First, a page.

The Afterlife According to The Heavenly Kid (1985) – Retro Review

Being raised Catholic and attending Catholic grade school it was made abundantly clear to me that if I was a good boy and followed The Ten Commandments I would go to heaven when I died. If I was mostly good, but not perfect, I would have to spend some time in purgatory first, but eventually, I would make it to heaven. But if I was a bad boy and didn’t attend church services every week (preferably with my church donation envelope) I would absolutely, positively burn in hell!

1985’s The Heavenly Kid reinforced what I had learned but put a twist on the realms of the Afterlife… heaven is Uptown, hell is Downtown and purgatory is… you guessed it… Midtown.

The movie begins sometime in the 1960s in the moments before a chicken race between high school rivals Bobby Fantana (Lewis Smith, The Adventures of Buckaroo Banzai) and Joe Barnes (Mark Metcalf, Animal House). The whole thing is a machismo-filled pissing contest, but Bobby tells himself it is an act of chivalry and he is defending the honor of his girlfriend Emily (Jane Kaczmarek), who doesn’t want Bobby to go through with the race. Bobby should have listened to Emily because he wins the race but loses his life when he can’t get out of his car and he plunges to his death.

When we next see Bobby he is on the Midtown subway train with an interesting assortment of passengers of all ages and seemingly from different points in history. What Bobby doesn’t realize at this point is that he and everyone else on the train are among the dearly departed. When the train stops, Bobby attempts to take the escalator to Uptown, but he is denied passage and that’s when Rafferty comes roaring in on his motorcycle. Rafferty is played by the amiable Richard Mulligan and serves as a caseworker for souls that aren’t quite ready for Uptown.

Rafferty gives Bobby the 411 on what has happened to him and what Bobby is going to have to do to go Uptown. Bobby’s assignment is to serve as a guardian angel of sorts for awkward high schooler Lenny (Jason Gedrick, Iron Eagle). Bobby is reluctant, but he wants to go Uptown, so he agrees to the guardian angel gig and it isn’t long before Rafferty is transporting Bobby down to a Florida that is much different than the one Bobby departed.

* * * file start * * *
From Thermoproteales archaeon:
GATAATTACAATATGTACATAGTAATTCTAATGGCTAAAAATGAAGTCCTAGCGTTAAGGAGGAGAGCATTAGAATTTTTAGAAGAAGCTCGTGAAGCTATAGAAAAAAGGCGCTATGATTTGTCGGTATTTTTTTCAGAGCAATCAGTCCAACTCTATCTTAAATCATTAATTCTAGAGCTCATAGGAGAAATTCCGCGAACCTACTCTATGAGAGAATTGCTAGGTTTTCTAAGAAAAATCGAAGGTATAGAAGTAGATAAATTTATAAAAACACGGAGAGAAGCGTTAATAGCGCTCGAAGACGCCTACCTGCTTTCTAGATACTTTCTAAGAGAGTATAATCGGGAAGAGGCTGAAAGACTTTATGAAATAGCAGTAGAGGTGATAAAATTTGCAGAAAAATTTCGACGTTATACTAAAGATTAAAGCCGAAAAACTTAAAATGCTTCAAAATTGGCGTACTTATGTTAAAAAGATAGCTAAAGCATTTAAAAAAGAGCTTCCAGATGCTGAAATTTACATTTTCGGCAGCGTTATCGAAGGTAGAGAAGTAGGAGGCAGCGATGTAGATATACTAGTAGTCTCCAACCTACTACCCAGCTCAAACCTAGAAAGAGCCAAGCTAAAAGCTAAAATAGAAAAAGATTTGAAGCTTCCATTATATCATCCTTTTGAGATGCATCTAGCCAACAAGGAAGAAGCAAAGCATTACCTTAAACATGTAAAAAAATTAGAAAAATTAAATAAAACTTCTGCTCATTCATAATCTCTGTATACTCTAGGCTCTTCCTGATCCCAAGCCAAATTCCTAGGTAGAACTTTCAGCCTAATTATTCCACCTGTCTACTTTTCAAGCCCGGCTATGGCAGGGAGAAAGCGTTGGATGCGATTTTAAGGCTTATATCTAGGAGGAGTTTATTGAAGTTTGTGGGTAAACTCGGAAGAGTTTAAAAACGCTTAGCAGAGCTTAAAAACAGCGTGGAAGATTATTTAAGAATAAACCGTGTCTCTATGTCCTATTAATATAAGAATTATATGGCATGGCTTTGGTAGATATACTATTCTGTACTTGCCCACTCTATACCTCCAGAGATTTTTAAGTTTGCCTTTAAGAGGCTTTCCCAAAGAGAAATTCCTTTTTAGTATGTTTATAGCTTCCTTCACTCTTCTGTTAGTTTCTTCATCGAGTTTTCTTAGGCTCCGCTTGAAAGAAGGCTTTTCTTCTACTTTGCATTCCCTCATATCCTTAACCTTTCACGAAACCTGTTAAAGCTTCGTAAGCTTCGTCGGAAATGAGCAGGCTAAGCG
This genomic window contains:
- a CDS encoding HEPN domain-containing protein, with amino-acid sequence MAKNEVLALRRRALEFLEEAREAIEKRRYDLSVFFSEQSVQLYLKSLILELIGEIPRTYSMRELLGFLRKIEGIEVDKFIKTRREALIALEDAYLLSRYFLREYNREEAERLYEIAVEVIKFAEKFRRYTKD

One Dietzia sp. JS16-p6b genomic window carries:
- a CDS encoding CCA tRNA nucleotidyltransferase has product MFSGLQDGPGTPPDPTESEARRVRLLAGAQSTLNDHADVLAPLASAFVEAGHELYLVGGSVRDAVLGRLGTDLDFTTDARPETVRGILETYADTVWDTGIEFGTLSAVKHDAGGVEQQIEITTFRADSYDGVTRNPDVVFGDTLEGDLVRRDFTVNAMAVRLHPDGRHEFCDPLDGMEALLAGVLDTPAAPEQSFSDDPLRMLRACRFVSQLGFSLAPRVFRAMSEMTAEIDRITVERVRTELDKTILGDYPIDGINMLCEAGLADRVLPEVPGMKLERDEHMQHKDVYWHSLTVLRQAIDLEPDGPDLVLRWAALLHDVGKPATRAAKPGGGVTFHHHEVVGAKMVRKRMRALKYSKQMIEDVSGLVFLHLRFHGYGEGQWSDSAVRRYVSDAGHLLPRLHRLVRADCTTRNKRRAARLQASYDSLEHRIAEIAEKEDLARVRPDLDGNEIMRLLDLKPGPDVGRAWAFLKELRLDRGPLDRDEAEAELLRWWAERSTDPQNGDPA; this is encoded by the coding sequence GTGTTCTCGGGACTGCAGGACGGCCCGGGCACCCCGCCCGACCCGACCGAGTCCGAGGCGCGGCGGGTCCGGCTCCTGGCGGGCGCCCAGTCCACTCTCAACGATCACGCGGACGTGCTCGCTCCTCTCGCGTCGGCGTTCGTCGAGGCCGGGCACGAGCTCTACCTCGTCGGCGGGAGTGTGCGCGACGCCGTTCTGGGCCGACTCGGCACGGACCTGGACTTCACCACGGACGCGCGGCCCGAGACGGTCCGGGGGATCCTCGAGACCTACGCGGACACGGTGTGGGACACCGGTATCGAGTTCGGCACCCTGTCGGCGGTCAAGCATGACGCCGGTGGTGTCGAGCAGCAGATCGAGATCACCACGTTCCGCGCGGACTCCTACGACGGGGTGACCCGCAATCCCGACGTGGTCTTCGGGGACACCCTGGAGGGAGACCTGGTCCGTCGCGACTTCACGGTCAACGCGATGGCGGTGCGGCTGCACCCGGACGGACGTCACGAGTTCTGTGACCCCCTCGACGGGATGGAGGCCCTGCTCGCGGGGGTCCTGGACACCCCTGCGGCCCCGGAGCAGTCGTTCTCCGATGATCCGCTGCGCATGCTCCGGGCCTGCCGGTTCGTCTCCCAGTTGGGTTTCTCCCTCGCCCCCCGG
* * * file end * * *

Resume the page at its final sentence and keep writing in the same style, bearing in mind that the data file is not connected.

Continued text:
It is the classic “fish out of water” moment as Bobby gets acquainted with the fashion and music of the 1980s. Rafferty goes over the dos and don’ts of Bobby’s assignment, including the #1 rule that Bobby is only to reveal himself to his assignment, Lenny.

And speaking of Lenny, we get our first look at him as he bumbles his way through his job at the local burger joint. But it is not all bad for Lenny, in fact it is obvious his co-worker Melissa (Nancy Valen) is sweet on him. Unfortunately, Lenny doesn’t see the good thing that is right in front of him and is instead infatuated with the most popular girl at his high school, Sharon. The same Sharon who is dating the school’s most popular guy and #1 bully, Fred Gallo. Lenny ends up getting fired from his job after he is tripped by Fred’s buddy and dumps an entire tray of food on Sharon… Lenny feels lower than low at this point and Bobby realizes he has his work cut out for him… or does he?

The next day we find out that in addition to Sharon, another of Lenny’s interests is poetry. In fact, Lenny loves to ride his bike out to the ridge and read poetry… but on this occasion, Lenny’s awkwardness nearly kills him as he is not paying attention and he gets too close to the edge and falls off… but Bobby is at the bottom to catch him. A life saved has to equal an invite to Uptown right?? Wrong!

Rafferty tells Bobby his assignment is to be Lenny’s friend and boost Lenny’s sense of self-worth. Bobby’s first challenge is convincing Lenny that he is in fact his guardian angel. Bobby’s second challenge is much easier, as he gives Lenny a makeover via a trying on clothes montage!

Next up, Lenny is going to need some wheels. A trip to the junkyard and some angel magic is all that is needed before the “new and improved” Lenny is out cruising the main drag with a car full of young ladies and walking into school brimming with confidence. Lenny has so much confidence that he ends up successfully asking Sharon out on a date… and while some girls might not put out on the first date, Sharon is not one of them.

At this point, Bobby has the revelation that Sharon may not be the right girl for Lenny. But Bobby and Lenny still celebrate Lenny’s farewell to his virginity by drinking a bunch of beer and getting drunk. Bobby gets inebriated Lenny home well past curfew and that’s when Bobby is hit with some real revelations including  Lenny’s mom is Bobby’s girl Emily AND Emily ended up marrying Bobby’s rival, Joe Barnes!

But perhaps the most shocking revelation of them all, Bobby realizes he has turned sweet and innocent Lenny into a teenage monster and if Bobby doesn’t do something it looks like history will repeat itself after Lenny agrees to chicken race Fred at the quarry… the site of Bobby’s horrific death nearly two decades earlier.

The Heavenly Kid is a little slice of 80’s movie heaven that feels like it has been largely forgotten.  And while most of the visual effects do not hold up (the scene where Bobby and Lenny get high is especially bad), the story told and the lessons learned in The Heavenly Kid are timeless.

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